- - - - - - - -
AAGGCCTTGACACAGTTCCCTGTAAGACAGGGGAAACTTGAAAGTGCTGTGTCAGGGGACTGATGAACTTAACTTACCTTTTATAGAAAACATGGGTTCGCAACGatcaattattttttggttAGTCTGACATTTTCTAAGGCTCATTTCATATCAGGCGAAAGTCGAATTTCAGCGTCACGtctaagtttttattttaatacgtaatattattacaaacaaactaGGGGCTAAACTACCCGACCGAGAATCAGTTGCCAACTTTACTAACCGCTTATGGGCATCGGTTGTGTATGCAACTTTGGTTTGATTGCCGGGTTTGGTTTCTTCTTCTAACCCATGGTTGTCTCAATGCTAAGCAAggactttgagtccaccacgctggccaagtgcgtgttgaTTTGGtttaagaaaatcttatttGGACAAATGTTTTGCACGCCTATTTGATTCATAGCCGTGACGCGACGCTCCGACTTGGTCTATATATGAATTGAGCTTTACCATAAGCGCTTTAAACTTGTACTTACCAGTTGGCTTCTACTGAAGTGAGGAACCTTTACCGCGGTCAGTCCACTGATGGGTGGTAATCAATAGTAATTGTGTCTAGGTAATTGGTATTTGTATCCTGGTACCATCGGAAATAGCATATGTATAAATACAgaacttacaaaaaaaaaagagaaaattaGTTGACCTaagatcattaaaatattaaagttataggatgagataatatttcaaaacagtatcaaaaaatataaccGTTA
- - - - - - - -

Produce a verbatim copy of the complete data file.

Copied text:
AAGGCCTTGACACAGTTCCCTGTAAGACAGGGGAAACTTGAAAGTGCTGTGTCAGGGGACTGATGAACTTAACTTACCTTTTATAGAAAACATGGGTTCGCAACGatcaattattttttggttAGTCTGACATTTTCTAAGGCTCATTTCATATCAGGCGAAAGTCGAATTTCAGCGTCACGtctaagtttttattttaatacgtaatattattacaaacaaactaGGGGCTAAACTACCCGACCGAGAATCAGTTGCCAACTTTACTAACCGCTTATGGGCATCGGTTGTGTATGCAACTTTGGTTTGATTGCCGGGTTTGGTTTCTTCTTCTAACCCATGGTTGTCTCAATGCTAAGCAAggactttgagtccaccacgctggccaagtgcgtgttgaTTTGGtttaagaaaatcttatttGGACAAATGTTTTGCACGCCTATTTGATTCATAGCCGTGACGCGACGCTCCGACTTGGTCTATATATGAATTGAGCTTTACCATAAGCGCTTTAAACTTGTACTTACCAGTTGGCTTCTACTGAAGTGAGGAACCTTTACCGCGGTCAGTCCACTGATGGGTGGTAATCAATAGTAATTGTGTCTAGGTAATTGGTATTTGTATCCTGGTACCATCGGAAATAGCATATGTATAAATACAgaacttacaaaaaaaaaagagaaaattaGTTGACCTaagatcattaaaatattaaagttataggatgagataatatttcaaaacagtatcaaaaaatataaccGTTA